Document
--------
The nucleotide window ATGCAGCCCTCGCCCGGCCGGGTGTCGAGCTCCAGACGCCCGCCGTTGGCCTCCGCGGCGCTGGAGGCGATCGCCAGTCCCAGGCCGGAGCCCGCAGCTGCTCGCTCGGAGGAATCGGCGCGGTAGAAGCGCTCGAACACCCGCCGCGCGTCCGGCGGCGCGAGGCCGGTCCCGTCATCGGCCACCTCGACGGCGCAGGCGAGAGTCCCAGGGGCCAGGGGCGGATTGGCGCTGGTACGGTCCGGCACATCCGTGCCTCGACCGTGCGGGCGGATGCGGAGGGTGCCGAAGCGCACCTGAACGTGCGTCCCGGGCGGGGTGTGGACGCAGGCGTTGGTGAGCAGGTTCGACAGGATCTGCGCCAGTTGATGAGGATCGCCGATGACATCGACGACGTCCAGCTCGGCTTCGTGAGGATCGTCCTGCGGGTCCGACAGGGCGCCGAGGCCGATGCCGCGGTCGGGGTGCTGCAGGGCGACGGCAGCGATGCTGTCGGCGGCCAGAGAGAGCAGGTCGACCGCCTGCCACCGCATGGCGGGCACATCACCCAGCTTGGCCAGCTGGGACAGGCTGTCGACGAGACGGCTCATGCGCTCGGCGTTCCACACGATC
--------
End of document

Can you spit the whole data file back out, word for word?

The nucleotide window ATGCAGCCCTCGCCCGGCCGGGTGTCGAGCTCCAGACGCCCGCCGTTGGCCTCCGCGGCGCTGGAGGCGATCGCCAGTCCCAGGCCGGAGCCCGCAGCTGCTCGCTCGGAGGAATCGGCGCGGTAGAAGCGCTCGAACACCCGCCGCGCGTCCGGCGGCGCGAGGCCGGTCCCGTCATCGGCCACCTCGACGGCGCAGGCGAGAGTCCCAGGGGCCAGGGGCGGATTGGCGCTGGTACGGTCCGGCACATCCGTGCCTCGACCGTGCGGGCGGATGCGGAGGGTGCCGAAGCGCACCTGAACGTGCGTCCCGGGCGGGGTGTGGACGCAGGCGTTGGTGAGCAGGTTCGACAGGATCTGCGCCAGTTGATGAGGATCGCCGATGACATCGACGACGTCCAGCTCGGCTTCGTGAGGATCGTCCTGCGGGTCCGACAGGGCGCCGAGGCCGATGCCGCGGTCGGGGTGCTGCAGGGCGACGGCAGCGATGCTGTCGGCGGCCAGAGAGAGCAGGTCGACCGCCTGCCACCGCATGGCGGGCACATCACCCAGCTTGGCCAGCTGGGACAGGCTGTCGACGAGACGGCTCATGCGCTCGGCGTTCCACACGATC